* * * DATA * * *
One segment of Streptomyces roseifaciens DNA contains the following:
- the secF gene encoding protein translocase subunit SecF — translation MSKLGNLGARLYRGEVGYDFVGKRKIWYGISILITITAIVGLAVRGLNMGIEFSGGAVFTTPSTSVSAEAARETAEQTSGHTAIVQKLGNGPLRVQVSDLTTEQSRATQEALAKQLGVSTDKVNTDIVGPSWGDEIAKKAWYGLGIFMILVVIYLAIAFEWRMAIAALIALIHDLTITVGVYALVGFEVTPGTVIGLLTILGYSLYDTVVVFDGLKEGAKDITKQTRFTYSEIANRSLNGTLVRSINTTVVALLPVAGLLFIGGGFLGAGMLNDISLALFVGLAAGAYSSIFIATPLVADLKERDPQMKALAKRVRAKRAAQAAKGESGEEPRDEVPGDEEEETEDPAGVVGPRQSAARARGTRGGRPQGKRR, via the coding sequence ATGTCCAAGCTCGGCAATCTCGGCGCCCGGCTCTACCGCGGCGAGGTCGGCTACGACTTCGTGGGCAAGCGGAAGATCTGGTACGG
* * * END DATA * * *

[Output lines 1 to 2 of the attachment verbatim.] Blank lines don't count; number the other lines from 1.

One segment of Streptomyces roseifaciens DNA contains the following:
- the secF gene encoding protein translocase subunit SecF — translation MSKLGNLGARLYRGEVGYDFVGKRKIWYGISILITITAIVGLAVRGLNMGIEFSGGAVFTTPSTSVSAEAARETAEQTSGHTAIVQKLGNGPLRVQVSDLTTEQSRATQEALAKQLGVSTDKVNTDIVGPSWGDEIAKKAWYGLGIFMILVVIYLAIAFEWRMAIAALIALIHDLTITVGVYALVGFEVTPGTVIGLLTILGYSLYDTVVVFDGLKEGAKDITKQTRFTYSEIANRSLNGTLVRSINTTVVALLPVAGLLFIGGGFLGAGMLNDISLALFVGLAAGAYSSIFIATPLVADLKERDPQMKALAKRVRAKRAAQAAKGESGEEPRDEVPGDEEEETEDPAGVVGPRQSAARARGTRGGRPQGKRR, via the coding sequence ATGTCCAAGCTCGGCAATCTCGGCGCCCGGCTCTACCGCGGCGAGGTCGGCTACGACTTCGTGGGCAAGCGGAAGATCTGGTACGG